You all know by now that I am always downloading books ‘to be read later’. When later comes, I often have forgotten what they are about, but I never bother to look them up again because I figure I liked the blurb enough to want to read it, so . . . I just start in reading it.
I forgot what The Boy in the Suitcase was supposed to be about, but I had this vague notion that it was some kind of gentle children’s fantasy tale along the order of Neil Gaiman.
It wasn’t. Not by a long shot.
Scandanavian writers Kaaberbol and Friis have cooked up a jim dandy thriller. Ohhh, yes, indeedy.
Holding the glass door open with her hip, she dragged the suitcase into the stairwell leading down to the underground parking lot.
There was no elevator. Step by step she manhandled the heavy suitcase down to the level where she was parked, then realized that she didn’t want it in her car until she knew what was in it. She found a relatively private spot behind some dumpsters, sheltered from security cameras and the curious gazes of passersby. Her hands were shaking, but she managed to unbuckle the strap and unsnap the locks.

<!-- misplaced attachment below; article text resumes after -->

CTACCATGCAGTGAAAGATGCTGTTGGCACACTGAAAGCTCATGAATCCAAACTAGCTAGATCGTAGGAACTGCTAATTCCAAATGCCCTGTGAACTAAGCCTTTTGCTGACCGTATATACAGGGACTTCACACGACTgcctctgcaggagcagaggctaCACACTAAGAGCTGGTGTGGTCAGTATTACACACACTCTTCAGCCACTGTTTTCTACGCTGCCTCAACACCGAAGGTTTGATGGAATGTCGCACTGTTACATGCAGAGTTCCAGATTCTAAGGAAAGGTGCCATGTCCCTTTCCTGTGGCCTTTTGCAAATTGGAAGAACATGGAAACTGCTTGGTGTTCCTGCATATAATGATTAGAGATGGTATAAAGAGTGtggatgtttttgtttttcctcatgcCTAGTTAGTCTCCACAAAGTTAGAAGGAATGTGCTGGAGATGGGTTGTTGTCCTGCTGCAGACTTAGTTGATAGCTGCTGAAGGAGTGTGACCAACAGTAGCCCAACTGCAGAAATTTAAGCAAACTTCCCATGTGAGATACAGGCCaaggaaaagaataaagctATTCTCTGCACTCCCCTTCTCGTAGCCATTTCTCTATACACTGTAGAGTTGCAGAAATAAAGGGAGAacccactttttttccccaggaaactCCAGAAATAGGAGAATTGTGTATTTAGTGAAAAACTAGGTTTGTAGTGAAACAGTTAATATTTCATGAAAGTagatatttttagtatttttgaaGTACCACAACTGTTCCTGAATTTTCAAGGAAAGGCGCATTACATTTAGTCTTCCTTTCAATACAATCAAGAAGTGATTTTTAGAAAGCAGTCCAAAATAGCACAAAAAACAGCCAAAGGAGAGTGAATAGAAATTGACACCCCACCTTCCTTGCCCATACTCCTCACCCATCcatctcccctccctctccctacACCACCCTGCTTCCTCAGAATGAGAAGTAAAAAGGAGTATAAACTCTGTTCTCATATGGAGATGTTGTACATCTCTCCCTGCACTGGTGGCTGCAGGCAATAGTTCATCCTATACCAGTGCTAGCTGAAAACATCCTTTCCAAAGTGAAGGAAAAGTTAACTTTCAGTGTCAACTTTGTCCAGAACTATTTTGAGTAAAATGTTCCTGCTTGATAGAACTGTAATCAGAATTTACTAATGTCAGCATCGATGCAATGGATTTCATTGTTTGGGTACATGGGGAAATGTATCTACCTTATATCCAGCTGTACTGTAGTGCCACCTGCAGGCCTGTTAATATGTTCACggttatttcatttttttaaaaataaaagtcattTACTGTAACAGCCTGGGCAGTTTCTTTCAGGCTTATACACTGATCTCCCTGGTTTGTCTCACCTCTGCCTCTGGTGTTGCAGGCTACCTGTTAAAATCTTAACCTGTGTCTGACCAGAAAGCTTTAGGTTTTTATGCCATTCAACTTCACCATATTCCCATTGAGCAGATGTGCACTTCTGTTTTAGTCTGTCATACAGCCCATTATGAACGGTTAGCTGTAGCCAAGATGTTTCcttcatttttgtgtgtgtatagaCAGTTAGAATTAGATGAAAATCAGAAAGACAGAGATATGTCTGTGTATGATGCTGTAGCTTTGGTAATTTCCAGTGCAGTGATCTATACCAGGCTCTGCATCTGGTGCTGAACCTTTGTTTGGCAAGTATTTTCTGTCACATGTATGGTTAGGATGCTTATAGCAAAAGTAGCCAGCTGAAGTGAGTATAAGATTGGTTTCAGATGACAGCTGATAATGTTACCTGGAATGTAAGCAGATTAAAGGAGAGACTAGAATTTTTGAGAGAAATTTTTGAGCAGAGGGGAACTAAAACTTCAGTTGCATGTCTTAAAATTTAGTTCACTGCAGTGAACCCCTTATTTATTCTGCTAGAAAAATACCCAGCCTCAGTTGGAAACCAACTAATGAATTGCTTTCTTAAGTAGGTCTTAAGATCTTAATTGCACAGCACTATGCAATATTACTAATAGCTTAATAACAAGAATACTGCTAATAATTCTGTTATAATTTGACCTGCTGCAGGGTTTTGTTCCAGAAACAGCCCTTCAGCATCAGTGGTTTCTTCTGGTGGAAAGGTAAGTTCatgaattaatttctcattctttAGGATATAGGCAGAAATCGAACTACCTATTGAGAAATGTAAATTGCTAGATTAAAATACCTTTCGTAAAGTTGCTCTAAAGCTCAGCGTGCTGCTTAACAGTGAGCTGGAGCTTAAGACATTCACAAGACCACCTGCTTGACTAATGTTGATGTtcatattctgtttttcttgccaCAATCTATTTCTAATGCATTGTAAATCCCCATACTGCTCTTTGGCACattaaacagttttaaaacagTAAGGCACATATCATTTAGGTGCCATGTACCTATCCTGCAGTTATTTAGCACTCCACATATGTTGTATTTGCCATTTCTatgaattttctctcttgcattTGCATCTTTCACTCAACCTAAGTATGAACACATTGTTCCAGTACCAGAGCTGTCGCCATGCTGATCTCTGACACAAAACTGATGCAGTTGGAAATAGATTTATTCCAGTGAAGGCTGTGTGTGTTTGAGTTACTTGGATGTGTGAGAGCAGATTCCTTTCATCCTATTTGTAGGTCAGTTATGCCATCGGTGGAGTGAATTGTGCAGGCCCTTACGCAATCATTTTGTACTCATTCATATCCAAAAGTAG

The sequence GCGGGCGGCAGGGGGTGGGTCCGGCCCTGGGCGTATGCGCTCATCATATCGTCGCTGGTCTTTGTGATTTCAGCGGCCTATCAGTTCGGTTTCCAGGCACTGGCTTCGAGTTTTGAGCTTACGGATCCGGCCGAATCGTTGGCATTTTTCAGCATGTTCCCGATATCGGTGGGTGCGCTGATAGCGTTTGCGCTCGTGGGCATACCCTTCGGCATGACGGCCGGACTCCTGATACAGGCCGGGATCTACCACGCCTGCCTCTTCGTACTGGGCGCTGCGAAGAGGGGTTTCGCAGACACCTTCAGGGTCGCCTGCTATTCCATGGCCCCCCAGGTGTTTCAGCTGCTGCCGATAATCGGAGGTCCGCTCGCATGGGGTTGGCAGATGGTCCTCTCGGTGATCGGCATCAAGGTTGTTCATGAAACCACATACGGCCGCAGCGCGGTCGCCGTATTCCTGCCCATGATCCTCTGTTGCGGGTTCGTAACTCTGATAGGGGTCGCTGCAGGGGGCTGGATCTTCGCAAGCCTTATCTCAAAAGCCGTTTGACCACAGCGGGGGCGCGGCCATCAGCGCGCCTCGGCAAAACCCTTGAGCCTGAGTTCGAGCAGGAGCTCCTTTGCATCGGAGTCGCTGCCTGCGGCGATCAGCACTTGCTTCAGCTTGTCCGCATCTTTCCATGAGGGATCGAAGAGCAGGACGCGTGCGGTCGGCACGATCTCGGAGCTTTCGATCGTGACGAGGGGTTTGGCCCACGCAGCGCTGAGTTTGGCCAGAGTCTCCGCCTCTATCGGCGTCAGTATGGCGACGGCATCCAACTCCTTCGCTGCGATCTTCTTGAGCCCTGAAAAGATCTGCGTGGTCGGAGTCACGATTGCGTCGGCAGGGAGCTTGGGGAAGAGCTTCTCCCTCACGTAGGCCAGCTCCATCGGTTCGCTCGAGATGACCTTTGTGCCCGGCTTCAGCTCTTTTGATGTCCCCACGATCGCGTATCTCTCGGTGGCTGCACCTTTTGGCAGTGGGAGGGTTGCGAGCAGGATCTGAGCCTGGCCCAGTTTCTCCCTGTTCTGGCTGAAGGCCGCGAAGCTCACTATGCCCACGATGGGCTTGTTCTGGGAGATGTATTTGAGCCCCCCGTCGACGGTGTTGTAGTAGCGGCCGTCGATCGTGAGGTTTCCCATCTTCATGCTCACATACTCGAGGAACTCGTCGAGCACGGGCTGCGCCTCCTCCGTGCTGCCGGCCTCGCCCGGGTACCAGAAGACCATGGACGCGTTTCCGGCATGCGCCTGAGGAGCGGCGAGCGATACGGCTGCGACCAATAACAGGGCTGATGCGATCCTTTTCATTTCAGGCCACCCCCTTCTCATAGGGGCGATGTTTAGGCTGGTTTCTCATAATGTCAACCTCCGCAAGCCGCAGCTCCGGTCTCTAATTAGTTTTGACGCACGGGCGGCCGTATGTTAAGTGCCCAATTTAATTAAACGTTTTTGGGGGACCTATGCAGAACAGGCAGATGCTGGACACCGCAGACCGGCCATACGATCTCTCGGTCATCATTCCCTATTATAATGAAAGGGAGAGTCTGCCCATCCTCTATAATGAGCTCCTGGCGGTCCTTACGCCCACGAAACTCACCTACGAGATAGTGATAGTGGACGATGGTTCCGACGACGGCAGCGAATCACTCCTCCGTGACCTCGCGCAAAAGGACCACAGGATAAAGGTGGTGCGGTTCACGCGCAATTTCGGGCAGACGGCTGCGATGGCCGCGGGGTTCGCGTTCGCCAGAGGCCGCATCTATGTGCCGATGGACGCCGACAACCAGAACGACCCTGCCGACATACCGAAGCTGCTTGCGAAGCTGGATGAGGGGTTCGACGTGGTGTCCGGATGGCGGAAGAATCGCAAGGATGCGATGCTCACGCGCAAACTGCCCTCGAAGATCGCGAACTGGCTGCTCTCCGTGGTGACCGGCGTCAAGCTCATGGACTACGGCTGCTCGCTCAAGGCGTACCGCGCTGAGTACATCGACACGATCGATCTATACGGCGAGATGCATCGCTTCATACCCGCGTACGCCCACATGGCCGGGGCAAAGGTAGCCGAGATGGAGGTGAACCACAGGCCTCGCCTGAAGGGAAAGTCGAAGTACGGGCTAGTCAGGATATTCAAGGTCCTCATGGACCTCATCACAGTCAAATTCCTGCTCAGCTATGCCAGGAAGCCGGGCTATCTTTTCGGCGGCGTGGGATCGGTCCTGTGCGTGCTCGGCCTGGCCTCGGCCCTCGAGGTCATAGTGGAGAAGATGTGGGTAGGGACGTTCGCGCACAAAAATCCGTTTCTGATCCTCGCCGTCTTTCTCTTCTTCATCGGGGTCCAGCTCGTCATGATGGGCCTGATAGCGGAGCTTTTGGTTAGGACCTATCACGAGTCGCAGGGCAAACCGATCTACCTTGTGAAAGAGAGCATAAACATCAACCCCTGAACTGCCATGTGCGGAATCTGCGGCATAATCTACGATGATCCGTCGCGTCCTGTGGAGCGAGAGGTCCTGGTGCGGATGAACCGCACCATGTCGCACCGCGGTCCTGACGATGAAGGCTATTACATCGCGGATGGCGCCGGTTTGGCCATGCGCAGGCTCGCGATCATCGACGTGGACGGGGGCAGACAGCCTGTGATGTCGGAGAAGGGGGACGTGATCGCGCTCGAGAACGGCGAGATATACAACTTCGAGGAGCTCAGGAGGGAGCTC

In the suitcase was a boy: naked, fair-haired, rather thin, about three years old. The shock rocked her back on her heels…
The tale involves a desperate man, a bad man, a frantic mother, a despairing mother, a tragic woman, perplexed and tired husband … and the three-year-old boy. A complex web ensnares them all, and it is the kind of read where you have to stop from time to time to catch your breath.
This book was translated from the Danish by Lene Kaaberbøl, and a fine translation it is, too.
Excuse me, but I need to take a look at my luggage. You know, just in case.